Neighbourhood and Worker's Service Centre

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Neighbourhood and Worker's Service Centre

街坊工友服務處
ChairmanLo Ngai-yin
Vice-ChairmanLeung Yiu-chung
Founded1985; 33 years ago (1985)
Headquarters23B Mei Wan Street,
Tsuen Wan, New
Territories
Membership (2018)Decrease 48[1]
IdeologyLiberalism (Hong Kong)
Social democracy
Political positionCentre-left
Regional affiliationPro-democracy camp
Legislative Council
1 / 70
District Councils
2 / 458
Website
www.nwsc.org.hk
Neighbourhood and Worker's Service Centre
Traditional Chinese街坊工友服務處
Alternative Chinese name
Traditional Chinese街工
Hkpol2.png
Politics and government
of Hong Kong
Foreign relations
Related topics Regional Emblem of Hong Kong.svg Hong Kong portal

The Neighbourhood and Worker's Service Centre (NWSC; Chinese: 街坊工友服務處) is a pro-democracy political group in Hong Kong, holding one seat in the Legislative Council from 1995 to 1997, and since 1998. It was founded in 1985, with its roots in the New Youth Study Society founded in 1979. Politically it is identified as belonging to the pan-democracy camp. The sole member representing the NWSC in the Legislative Council is Leung Yiu-chung. It also holds two seats in the Kwai Tsing District Council.

History[edit]

Founding[edit]

The NWSC was founded in 1985 in the root of the New Youth Study Society in Tsuen Wan which was a social group formed by activist Lau Shan-ching and other graduates from the University of Hong Kong aiming at providing education for workers and raise their social consciousness. However, as the government set up night courses for adults in the early 1980s, the number of workers attended to the society's courses dropped. The lecturers and students in the society decided to participate in the newly established District Board elections as the government introduced constitutional reform.[2]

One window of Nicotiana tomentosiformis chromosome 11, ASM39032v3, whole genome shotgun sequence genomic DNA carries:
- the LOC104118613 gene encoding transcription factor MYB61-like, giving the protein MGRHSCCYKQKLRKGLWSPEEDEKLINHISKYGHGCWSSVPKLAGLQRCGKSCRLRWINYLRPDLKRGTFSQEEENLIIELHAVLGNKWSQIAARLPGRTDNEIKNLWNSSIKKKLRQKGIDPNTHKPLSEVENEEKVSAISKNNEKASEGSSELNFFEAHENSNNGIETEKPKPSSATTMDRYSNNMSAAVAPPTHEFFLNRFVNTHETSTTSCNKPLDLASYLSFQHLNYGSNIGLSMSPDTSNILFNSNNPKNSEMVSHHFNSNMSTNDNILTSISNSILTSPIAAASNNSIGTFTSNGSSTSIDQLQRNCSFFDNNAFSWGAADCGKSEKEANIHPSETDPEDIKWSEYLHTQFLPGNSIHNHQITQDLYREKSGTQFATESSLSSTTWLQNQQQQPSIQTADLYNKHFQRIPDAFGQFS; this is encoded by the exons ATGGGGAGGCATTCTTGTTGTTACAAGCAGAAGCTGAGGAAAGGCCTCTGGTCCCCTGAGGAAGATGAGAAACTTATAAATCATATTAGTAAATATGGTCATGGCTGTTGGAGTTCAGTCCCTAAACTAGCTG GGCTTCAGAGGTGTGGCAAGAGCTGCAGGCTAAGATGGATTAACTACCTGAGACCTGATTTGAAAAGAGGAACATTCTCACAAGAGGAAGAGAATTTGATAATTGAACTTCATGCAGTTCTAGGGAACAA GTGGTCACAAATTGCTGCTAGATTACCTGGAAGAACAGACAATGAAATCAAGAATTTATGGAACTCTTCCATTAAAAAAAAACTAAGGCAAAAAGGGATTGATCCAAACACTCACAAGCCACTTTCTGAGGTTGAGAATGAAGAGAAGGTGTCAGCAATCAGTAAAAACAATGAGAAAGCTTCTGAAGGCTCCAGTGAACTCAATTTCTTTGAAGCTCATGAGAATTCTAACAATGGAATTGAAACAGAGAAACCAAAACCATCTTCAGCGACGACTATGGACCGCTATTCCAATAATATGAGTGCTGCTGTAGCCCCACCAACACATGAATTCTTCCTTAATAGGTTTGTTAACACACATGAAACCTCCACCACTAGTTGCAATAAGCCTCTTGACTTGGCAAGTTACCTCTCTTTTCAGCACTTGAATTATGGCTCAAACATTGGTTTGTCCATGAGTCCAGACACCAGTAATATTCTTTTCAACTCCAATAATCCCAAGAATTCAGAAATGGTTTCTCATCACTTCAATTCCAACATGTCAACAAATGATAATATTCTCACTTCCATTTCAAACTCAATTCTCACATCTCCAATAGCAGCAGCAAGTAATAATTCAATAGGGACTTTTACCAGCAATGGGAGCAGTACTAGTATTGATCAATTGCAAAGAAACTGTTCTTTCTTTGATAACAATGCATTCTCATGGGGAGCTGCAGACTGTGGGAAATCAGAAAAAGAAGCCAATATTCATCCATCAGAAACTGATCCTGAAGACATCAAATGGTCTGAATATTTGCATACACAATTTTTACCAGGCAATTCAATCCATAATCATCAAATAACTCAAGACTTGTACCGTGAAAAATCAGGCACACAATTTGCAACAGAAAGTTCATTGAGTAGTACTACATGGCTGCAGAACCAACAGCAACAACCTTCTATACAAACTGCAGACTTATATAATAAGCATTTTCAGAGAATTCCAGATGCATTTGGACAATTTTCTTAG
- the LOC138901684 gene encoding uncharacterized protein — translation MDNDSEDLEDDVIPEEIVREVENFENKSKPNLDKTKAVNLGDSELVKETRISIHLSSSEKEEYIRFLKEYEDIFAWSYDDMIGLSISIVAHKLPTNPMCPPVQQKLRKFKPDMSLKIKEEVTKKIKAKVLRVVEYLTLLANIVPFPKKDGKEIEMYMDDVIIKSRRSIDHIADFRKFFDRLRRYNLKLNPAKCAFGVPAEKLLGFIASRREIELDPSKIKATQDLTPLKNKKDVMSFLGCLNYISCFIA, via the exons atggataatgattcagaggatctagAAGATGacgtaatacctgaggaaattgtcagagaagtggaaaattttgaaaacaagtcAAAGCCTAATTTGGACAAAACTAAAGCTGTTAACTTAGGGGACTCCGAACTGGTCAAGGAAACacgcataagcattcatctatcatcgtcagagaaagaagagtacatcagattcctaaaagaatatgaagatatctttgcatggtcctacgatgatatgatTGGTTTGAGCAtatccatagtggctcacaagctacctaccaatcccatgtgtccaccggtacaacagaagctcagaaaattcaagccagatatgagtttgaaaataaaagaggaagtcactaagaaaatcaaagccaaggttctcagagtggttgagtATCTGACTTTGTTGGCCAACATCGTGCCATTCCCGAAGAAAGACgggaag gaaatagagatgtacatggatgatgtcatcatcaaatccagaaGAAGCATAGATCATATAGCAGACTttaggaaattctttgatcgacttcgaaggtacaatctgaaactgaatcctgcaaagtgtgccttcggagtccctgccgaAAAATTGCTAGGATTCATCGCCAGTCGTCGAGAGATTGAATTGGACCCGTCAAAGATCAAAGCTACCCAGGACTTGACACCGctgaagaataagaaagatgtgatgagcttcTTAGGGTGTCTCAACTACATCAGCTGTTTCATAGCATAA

Leung Yiu-chung, lecturer of the New Youth Study Society, led the Kwai Chung residents who were affected by concrete spalling and seepage in their public housing estates to demand solutions from the Housing Department. It later turned out to be a full-scale "26 Blocks Scandal". Leung was subsequently elected in the Kwai Chung Central constituency in the first District Board elections in 1985 and founded the Neighbourhood and Worker's Service Centre.[2]

1980s to 1990s[edit]

In 1987 and 1988, the NWSC involved in the labour strikes in the Kwai Chung industrial area, including foreign electric companies such as Digital Equipment Corporation, Seiko and Philips.[2]

In the 1988 District Board elections, Leung Yiu-chung and Tsui Pak-lam won seats in the Kwai Tsing District Council in the Kwai Fong and Kwai Hing constituencies.[2]

The NWSC supported the Tiananmen Square protests of 1989 and joined the Hong Kong Alliance in Support of Patriotic Democratic Movements of China.[2]

The NWSC nominated Leung Yiu-chung to run in the first Legislative Council direct elections in 1991 after a debate and voting. Running as an independent, Leung failed to be elected in the New Territories South constituency.[3]

In the 1994 District Board elections, NWSC members Leung Yiu-chung, Tsui Pak-lam and Leung Chi-shing contested in the Kwai Wah, Kwai Fong and Kwai Hing constituencies, Leung Yiu-chung and Leung Chi-shing were elected.[3]

Leung Yiu-chung was first elected to the Legislative Council in the 1995 elections through the newly created Textiles and Garment functional constituency under the then Governor Chris Patten's electoral reform.[4]

The NWSC stood for the workers and grassroots interests in the LegCo. In 1996, Leung proposed an amendment to the Housing Ordinance to restrict the public housing rent could be increased only every three years and the median rent to income ratio could not exceed ten percent which was passed in late June 1997.[5] Leung also moved a motion condemning the Preparatory Committee for the HKSAR as undemocratic. The NWSC boycotted the Beijing-controlled Provisional Legislative Council and protested against the Provisional Legislative Council repeals on the labour laws.[4]

Following the transfer of the sovereignty of Hong Kong in 1997, Leung demanded a sentence for the young offenders who were detained "at Her Majesty's pleasure".[4]

Leung Yiu-chung returned to the Legislative Council in the first Legislative Council elections in 1998 after the SAR established. Leung Yiu-chung became the only NWSC member in the Legislative Council since. Leung Yiu-chung and Leung Chi-shing were both re-elected in the following District Council elections in 1999.[6]